My first experience with Valentine’s Day was in boarding school. I knew just enough about Valentine’s Day during my first four years of boarding school (about form four, which may be equivalent to ninth grade). The reason why I knew just about enough of it was simply because it didn’t matter to me and I didn’t have a reason to amped up about it. In the summer before form four, however, I had gotten myself a girlfriend. This was a girl I met during my first vacation classes.
Vacation classes in Ghana are similar to summer enrichment camps. During the three-month break from school, from June to September, some secondary schools organize vacation classes for students. These classes were enrichment classes, designed to prepare students for the new school year. For the most part, however, these vacation classes were avenues where students got to hang out with friends, meet other students from other schools, made new friends, and/or simply acted as teenagers do. Some of the friends you make at these classes last a life time, and I would add that most of the friends I still keep are friends I made at these vacation classes.
Why do I tell this story? Well, this girlfriend was also in boarding school - in Accra, the capital city of Ghana. Her school was about one hundred and twenty miles east of Cape Coast, where I was in boarding school. The last time I saw her was sometime that January 1989, the day before she returned back to school after the Christmas break. Bear in mind, I still knew next to nothing about Valentine’s Day at this time. In my boarding school, boys slept in bunk beds in a dormitory and during the afternoons, a fellow student will walk by our beds holding a bunch of letters, and then hand them out to those of who had received letters.
On this particular Valentine’s Day, I received three different Valentine’s Day cards... all from the same person. I was over the moon. Word percolated throughout the entire campus about my Valentine cards. I had people come ask me about this particular girl who felt it necessary to send three cards instead of one. The unfortunate part of this story is that I didn’t send her any card. This was probably because I didn’t have the presence of mind to send any, as I had never received one before. Hers was the first I had ever received, and so here I was with three beautiful cards with thoughtful words about me being special! "Why three, and not one?" I asked myself. Others may have asked themselves similar questions "Why two and not one?" or "Why none at all?" These are questions which may not necessarily be easy to answer, however, they point us to that place in our lives where although we may not necessarily understand what we profess to another, the genuineness of our thoughts arises from the core of our human motivation.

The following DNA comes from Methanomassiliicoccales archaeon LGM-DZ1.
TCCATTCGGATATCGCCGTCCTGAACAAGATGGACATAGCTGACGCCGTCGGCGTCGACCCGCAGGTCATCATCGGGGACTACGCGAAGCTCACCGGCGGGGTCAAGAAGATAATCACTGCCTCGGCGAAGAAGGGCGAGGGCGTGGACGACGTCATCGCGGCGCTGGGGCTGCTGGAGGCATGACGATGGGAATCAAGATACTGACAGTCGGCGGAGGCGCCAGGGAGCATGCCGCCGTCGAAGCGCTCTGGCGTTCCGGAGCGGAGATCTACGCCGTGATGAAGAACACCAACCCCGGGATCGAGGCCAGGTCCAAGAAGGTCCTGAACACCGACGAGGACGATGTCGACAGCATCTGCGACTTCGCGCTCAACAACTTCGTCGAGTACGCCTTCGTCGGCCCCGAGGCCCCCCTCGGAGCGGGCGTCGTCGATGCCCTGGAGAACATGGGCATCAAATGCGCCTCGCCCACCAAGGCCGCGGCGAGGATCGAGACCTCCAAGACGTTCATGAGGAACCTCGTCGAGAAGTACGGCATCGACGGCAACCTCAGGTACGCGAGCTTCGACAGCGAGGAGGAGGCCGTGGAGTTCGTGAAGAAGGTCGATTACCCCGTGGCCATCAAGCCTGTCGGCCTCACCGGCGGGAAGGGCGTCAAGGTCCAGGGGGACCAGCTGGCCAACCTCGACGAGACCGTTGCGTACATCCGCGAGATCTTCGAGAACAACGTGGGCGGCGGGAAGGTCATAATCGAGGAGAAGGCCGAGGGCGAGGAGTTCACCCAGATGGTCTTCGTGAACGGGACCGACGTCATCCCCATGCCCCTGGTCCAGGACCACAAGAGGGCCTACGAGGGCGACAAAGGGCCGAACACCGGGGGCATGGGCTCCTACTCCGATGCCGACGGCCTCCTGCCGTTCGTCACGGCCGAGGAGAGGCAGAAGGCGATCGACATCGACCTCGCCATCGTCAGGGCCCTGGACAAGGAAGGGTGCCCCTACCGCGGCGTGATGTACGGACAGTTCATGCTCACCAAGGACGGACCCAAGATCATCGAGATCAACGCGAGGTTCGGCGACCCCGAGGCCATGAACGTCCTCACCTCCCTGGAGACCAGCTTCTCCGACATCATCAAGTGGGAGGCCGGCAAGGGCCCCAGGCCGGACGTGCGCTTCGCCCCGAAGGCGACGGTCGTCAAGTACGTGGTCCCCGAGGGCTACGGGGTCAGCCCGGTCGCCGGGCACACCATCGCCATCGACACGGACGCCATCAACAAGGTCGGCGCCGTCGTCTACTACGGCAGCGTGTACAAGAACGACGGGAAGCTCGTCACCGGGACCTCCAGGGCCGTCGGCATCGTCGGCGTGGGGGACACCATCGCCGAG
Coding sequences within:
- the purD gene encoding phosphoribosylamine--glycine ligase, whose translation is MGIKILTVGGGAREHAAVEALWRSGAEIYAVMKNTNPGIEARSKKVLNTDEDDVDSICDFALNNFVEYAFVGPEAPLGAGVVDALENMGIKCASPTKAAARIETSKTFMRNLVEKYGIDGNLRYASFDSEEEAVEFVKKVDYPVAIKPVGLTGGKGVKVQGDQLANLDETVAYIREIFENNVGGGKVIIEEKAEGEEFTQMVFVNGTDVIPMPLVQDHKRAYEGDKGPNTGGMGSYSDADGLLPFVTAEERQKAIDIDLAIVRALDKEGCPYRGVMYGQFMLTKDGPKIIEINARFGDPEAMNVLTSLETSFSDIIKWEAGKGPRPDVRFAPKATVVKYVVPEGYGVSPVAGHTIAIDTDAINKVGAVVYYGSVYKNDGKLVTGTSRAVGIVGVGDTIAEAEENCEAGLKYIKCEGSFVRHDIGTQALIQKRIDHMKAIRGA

William Blake, an English poet, wrote this about bearing love: “And we are put on earth a little space, that we might learn to bear the beams of love.” To bear love means to endure it; that is, to grow in your capacity in order to endure love’s beauty and its pain. To bear love means to carry love, and to spread it around in just the same way as children carry laughter with them. Lastly, to bear love means to birth love, to bring forth into life a new kind of love which soothes and heals the hurting lives of others.
I don’t think I ever felt the same about Valentine’s Day after receiving those three cards. You may also have a story about your first experience of Valentine’s Day. It may have been beautiful and life transforming, or perhaps a sad anecdote to a storied life. Whichever it is, I think part of bearing the beams of love is to find life in both new and existing relationships, and to reach back to thank those who made you feel special, even if for a moment.
On this Valentine’s Day, I implore you to look at your own life with honest and gentle eyes. If you are able to do that, you will find that deep within you is a person seeking for connectedness, healing, creation, and joy. I think that is your true identity, and what you exist for. Our reality is one where each has his or her own unique experience of desiring love. Beyond that, there’s something universal about desiring love; it connects you with all other human beings and with all of creation.
Valentine is about bearing the beams of love, and you all have a lot of that within you. Let your story be one of making someone feel very special.